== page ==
I cannot believe I have gone this long without a single mention of the best condiment of all time.
Sriracha, aka rooster sauce. You know of my love for mayo, but my relationship with Sriracha is so much deeper. If you combine the two and spread it on a sandwich, don’t even get me started. For those of you who don’t know about Sriracha, I want to cry for you. So many years of missed opportunity. I could probably write a whole post just on ways I use it: on eggs, sandwiches, soups etc. When I started Googling to learn more about my favorite condiment, I even came across this great article from Bon Appetit, “25 Ways to Use Sriracha,” which has given me even MORE ideas. I also found this blasphemic article claiming that the appropriate way to pronounce it is “shree-ra-cha” which I have NEVER heard anyone say, ever in my life. I have always pronounced it “sah-ra-cha” which is what I’ve heard other’s say. Feel free to comment on this, I’d be curious what other people say. I’m not saying I’m 100% right, but I probably am.
You probably already know all about Sriracha, which is why we get along so well. If you like spicy things, and you aren’t already a Sriracha addict, you need to go the grocery store right now and find it. Check the international food or Asian sections. Might be near the soy sauce. Look for an orangey red sauce in a bottle with a rooster, and a bright green top. What are you waiting for? GO!!!
You should’ve seen the look on the hub’s face when he saw me put these lovely shiitake mushrooms in the grocery cart. You’d think I had just killed a litter of adorable puppies. If looks could kill, this one would’ve. I basically had to PROMISE that I wasn’t going to try and sneak these into one of our meals. No delicious spicy soup for him. Whomp whomp, his loss.
This first version of this soup was created when I was suffering from my second bout of illness this winter. Ugh. I was so congested that a very spicy soup sounded like just the ticket. What I really wanted was pho, a delicious Vietnamese soup that you can make as spicy as you want with the array of condiments they provide you. Since I was too gross to leave the house and my husband was at work like a normal, healthy person, I had to try and make something that might compare, but that wasn’t too labor intensive.
Which led me to Facebook. Where you can tell/ask your friends ridiculous things like “Wah, I’m so sick, spicy soup ideas, please? Waaah.” It really was that horrifically whine-y. My friend Tacy, who I’ve mentioned before in such gastronomic pleasures as sweet and sour pulled pork, came to my rescue: Boil spaghetti in chicken broth, add Sriracha. Boom. So, so simple. Of course, that was the first rendition. But it lead me to this soup, where the flavor is much more complex, but is just as easy to make.
You don’t have to add the Sriracha if you’re not into spicy things. But you really, really should. Just embrace the cleansing burn. It’s delicious.
Ginger Shiitake Soup with Rice Noodles and Sriracha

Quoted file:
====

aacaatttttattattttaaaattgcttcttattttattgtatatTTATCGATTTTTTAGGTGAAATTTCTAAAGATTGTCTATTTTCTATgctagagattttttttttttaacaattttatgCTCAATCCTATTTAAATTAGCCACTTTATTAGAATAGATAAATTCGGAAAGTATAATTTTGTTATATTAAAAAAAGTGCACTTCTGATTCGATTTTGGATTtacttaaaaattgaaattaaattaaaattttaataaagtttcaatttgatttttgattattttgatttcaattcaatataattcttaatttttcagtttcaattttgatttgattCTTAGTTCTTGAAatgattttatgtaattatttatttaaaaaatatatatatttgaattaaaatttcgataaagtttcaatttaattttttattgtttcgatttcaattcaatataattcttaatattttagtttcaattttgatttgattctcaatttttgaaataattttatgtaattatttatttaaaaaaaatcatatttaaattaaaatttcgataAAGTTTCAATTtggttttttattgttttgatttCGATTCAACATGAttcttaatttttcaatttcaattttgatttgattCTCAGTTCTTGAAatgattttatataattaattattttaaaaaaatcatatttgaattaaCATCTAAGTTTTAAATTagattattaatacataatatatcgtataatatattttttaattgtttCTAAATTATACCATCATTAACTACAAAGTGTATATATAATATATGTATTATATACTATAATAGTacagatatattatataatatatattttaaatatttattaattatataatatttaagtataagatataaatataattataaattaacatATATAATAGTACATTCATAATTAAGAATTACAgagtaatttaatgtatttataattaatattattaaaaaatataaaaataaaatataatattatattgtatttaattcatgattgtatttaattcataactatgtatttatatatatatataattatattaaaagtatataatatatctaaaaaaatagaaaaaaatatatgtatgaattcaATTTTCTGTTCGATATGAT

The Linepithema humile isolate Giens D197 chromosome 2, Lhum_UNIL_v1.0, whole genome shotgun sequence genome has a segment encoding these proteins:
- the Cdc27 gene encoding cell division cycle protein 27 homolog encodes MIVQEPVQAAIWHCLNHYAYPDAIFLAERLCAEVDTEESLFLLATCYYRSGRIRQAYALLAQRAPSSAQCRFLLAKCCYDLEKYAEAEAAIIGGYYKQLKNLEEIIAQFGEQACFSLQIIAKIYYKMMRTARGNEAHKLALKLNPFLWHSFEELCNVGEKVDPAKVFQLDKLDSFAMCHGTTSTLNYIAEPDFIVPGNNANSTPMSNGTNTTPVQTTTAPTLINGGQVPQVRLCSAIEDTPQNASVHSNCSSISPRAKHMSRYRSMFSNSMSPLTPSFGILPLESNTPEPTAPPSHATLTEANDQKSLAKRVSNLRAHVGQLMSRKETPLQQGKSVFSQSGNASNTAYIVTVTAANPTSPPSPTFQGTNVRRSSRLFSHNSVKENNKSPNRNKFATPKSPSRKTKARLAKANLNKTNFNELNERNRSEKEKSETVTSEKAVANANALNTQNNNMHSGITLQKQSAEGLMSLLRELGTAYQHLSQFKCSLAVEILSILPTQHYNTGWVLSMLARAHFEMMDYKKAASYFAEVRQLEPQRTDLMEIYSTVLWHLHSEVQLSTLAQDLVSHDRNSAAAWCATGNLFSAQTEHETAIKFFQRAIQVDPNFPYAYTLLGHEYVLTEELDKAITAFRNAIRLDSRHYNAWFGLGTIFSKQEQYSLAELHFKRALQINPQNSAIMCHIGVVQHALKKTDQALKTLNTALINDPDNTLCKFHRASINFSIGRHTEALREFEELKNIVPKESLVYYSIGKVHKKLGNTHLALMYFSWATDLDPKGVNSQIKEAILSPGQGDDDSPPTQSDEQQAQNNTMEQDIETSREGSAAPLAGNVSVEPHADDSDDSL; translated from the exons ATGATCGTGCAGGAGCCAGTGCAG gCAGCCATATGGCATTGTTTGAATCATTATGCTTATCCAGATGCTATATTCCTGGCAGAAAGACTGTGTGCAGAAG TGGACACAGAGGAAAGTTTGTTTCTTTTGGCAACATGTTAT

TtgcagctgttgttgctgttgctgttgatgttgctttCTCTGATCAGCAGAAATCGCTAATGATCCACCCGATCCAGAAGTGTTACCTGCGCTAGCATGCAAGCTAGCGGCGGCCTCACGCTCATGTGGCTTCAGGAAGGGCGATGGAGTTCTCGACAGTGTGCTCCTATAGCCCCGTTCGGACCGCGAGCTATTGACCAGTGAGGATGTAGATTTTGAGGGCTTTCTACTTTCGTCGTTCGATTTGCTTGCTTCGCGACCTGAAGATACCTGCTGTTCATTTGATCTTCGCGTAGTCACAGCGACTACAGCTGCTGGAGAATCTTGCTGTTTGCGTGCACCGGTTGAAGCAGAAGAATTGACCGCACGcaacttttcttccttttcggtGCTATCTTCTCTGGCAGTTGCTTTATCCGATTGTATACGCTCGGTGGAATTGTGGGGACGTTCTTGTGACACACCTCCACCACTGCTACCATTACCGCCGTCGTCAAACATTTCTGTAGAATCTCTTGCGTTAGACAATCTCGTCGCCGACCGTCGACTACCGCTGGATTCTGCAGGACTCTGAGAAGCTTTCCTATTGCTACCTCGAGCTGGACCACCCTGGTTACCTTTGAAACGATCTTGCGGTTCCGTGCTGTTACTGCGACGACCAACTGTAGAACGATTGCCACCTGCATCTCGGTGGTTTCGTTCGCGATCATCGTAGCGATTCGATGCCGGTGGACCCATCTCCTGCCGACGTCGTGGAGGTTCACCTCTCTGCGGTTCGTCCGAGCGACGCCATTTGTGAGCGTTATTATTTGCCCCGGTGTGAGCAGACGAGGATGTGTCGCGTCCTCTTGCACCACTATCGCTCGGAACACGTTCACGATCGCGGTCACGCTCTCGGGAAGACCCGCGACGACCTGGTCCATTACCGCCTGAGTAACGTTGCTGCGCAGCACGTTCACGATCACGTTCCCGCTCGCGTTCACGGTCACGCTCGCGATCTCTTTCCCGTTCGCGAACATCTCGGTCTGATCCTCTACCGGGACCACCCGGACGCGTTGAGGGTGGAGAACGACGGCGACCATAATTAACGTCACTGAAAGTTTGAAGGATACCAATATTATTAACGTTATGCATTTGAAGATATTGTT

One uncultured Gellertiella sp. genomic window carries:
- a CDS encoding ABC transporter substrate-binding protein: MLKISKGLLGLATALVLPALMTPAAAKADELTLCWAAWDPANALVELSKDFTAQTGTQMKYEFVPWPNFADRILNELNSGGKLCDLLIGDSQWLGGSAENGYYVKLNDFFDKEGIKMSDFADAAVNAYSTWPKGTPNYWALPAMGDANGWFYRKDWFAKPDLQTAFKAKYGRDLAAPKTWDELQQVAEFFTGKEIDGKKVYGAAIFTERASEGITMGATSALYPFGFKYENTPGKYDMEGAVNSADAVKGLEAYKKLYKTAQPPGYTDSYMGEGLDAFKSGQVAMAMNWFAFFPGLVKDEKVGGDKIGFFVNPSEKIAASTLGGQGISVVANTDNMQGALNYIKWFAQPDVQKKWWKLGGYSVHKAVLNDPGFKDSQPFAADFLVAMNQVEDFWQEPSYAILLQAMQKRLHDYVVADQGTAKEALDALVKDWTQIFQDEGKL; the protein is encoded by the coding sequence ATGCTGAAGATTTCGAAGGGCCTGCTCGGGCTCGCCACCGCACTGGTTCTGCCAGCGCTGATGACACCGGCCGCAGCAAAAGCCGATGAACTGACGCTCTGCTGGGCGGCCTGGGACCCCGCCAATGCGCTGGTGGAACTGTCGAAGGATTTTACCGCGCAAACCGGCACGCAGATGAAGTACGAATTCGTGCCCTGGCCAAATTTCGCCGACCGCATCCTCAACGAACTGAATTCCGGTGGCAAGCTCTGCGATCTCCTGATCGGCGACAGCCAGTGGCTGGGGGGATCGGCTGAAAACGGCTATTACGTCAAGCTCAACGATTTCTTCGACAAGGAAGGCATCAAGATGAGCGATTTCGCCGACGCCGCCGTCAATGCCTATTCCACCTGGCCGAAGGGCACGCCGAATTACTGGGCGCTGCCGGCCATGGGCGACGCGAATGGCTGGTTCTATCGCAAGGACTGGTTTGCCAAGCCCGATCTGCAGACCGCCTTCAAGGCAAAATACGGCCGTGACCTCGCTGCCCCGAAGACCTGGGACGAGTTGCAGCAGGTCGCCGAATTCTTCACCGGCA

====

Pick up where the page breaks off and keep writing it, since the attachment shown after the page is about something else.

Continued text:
a 32 oz box of chicken stock/broth
3 cups of water
2 large pieces of ginger peeled (about an inch cube cut in half)
10 shiitake mushrooms, stems removed and sliced thin
3 green onions, green parts cut into two inch pieces
1/2 tsp fish sauce
1 tbsp reduced sodium soy sauce
a package of rice noodles (enough for four people)
Sriracha to taste
Chopped cilantro for garnish
Start by heating up your chicken broth/stock and water to a soup pot. Once simmering, add the ginger, green onions, shiitakes, fish sauce, and soy sauce. Let simmer uncovered for at least thirty minutes or until the broth tastes fully flavored. Fifteen minutes in, taste and add salt if desired/needed. I added just a pinch. In the mean time, cook your rice noodles according to the package. Once they are done, rinse with cold water to stop the cooking and set aside. If they’re trying to stick together, add a little bit of vegetable oil. Once the broth is nearly done, you can either add Sriracha directly to the pot, or let people add as much as they like. I added a few teaspoons of Sriracha to the pot then added more to my bowl ’cause I like it HOT. Scoop desired amount of noodles into a large bowl and ladle broth on top (leave the hunks of ginger, obviously). Garnish with chopped cilantro or Thai basil if you can find it. This recipe makes enough for about four regular size appetites.
If you go for the big spicy, then I would definitely recommend eating this soup with your favorite IPA. I actually just discovered a faaaaabulous IPA made right here in Ohio, the Fat Heads “Head Hunter”. Just lovely citrus hop character with a really well balanced bitterness. Going on my current favorites list for sure. Oh, and you should probably make a double batch of this so you can freeze up some of this broth. That way, when/if you get sick, all you have to do is defrost this wonderful soothing goodness and pour over noodles. No Facebook whining necessary.